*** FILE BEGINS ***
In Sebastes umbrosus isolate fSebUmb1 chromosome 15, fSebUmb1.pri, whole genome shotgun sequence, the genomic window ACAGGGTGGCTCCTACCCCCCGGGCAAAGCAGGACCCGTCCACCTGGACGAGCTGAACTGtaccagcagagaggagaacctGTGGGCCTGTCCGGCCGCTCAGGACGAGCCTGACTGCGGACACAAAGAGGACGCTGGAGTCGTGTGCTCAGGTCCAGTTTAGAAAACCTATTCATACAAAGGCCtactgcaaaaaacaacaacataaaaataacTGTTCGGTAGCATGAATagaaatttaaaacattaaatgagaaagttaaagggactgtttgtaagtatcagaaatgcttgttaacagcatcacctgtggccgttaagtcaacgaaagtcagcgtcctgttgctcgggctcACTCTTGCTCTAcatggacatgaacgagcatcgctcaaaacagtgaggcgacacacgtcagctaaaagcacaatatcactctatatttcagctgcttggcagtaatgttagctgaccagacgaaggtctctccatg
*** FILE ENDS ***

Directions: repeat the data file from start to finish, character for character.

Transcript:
In Sebastes umbrosus isolate fSebUmb1 chromosome 15, fSebUmb1.pri, whole genome shotgun sequence, the genomic window ACAGGGTGGCTCCTACCCCCCGGGCAAAGCAGGACCCGTCCACCTGGACGAGCTGAACTGtaccagcagagaggagaacctGTGGGCCTGTCCGGCCGCTCAGGACGAGCCTGACTGCGGACACAAAGAGGACGCTGGAGTCGTGTGCTCAGGTCCAGTTTAGAAAACCTATTCATACAAAGGCCtactgcaaaaaacaacaacataaaaataacTGTTCGGTAGCATGAATagaaatttaaaacattaaatgagaaagttaaagggactgtttgtaagtatcagaaatgcttgttaacagcatcacctgtggccgttaagtcaacgaaagtcagcgtcctgttgctcgggctcACTCTTGCTCTAcatggacatgaacgagcatcgctcaaaacagtgaggcgacacacgtcagctaaaagcacaatatcactctatatttcagctgcttggcagtaatgttagctgaccagacgaaggtctctccatg